Have you noticed that autumn looks a bit different every year? Sometimes the leaves fall early. Other times they’re on the trees much longer to give a full display of color. A lot of this has to do with the temperature outside. But how does temperature affect the color of leaves?
The temperature of fall and its effect on leaves
As the nights get cooler in the northern hemisphere in September and October, we begin to see the trees change. If you’re lucky enough to live around a mixture of trees, you’ll begin to see bright red, orange, and yellow leaves appear.
Without as much daily sunlight, trees don’t go through as much photosynthesis. This is aprocess that produces sugars, which trees use as energy to grow and flower.
A reduction in photosynthesis leads to a reduction in chlorophyll as well, which is the pigment that makes leaves green. As they lose chlorophyll, they lose their green color and prepare to shed for the winter so trees can conserve their energy inside the branches and bark.
How does temperature affect the color of leaves?
But that still doesn’t explain the role of temperature.
The weather leading up to shorter days is actually quite important when it comes to determining how fall plays out for leaves .
We know that a reduction in chlorophyll leads to leaves being less green, but what makes some seasons produce more vibrant red leaves than others? Why does a tree turn bright orange one year and only a dull copper the next year?
Well, it turns out that the pigments that begin to show up once chlorophyll is reduced are dependent on both temperature and moisture conditions right before days start getting shorter. For example, some weather conditions make a leaf turn red early. It also helps it stay on the tree longer, so it goes through its full range of colors before falling off.
The role of weather in fall leaf displays
According to scientists at Michigan State (cited below), lots of warm days and cool nights narrow the veins in leaves. This helps trap the sugars made during photosynthesis in those leaves. When this happens, the sugars produce more vivid pigments.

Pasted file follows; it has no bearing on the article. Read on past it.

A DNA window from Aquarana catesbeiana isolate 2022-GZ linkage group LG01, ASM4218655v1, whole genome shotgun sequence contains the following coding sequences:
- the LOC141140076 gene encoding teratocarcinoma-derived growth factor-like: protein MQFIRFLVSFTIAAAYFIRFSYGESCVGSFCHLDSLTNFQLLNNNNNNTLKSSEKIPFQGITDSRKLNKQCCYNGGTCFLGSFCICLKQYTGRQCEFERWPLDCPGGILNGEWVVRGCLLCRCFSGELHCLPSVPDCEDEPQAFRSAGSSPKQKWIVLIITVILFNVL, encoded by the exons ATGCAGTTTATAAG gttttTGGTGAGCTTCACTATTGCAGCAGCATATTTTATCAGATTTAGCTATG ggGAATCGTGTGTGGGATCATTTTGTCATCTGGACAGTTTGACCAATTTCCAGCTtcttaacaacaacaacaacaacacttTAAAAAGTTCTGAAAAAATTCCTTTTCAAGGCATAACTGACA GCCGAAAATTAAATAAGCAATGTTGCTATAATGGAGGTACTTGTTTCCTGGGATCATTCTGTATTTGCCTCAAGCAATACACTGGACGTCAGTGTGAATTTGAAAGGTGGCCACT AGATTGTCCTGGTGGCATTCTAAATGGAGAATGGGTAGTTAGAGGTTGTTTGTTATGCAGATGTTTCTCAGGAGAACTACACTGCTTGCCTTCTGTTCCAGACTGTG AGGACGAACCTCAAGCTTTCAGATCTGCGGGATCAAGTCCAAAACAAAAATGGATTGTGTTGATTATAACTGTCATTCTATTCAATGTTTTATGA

“The most brilliant leaf displays follow a period of warm days filled with sunshine and cool nights. During this weather cycle, leaves produce an abundance of sugars during the sunny days. The cooler nights and gradual narrowing of leaf veins in the fall, means that a majority of the sugars produced are trapped in the leaf. An abundance of sugar and light in the leaf lead to the production of vivid anthocyanin pigments, which produce red, purple and crimson colors. Yellow and gold leaf colors are produced by carotenoid pigments, which are ever-present in the leaves and are therefore less dependent on the aforementioned conditions.”
Other factors in fall leaves
“Soil moisture also plays a role in the timing and brilliance of leaf color. The best displays are produced when the soil has been adequately moist throughout the year coupled with the aforementioned late summer weather. A late spring, or severe summer drought can delay the onset of color. A warm period during the fall can also decrease the intensity of fall colors by triggering early leaf drop before the colors have had a chance to develop.”
Finally, MSU explains that other factors can play a role in individual trees:
“Trees on the edge of low-lying areas, where cooler air collects at night, often display colors sooner than trees in an upland forested setting. Trees that are diseased or in decline may also display fall colors earlier than their healthy neighbors.“
And that’s why no two autumns will ever look the same. — WTF fun facts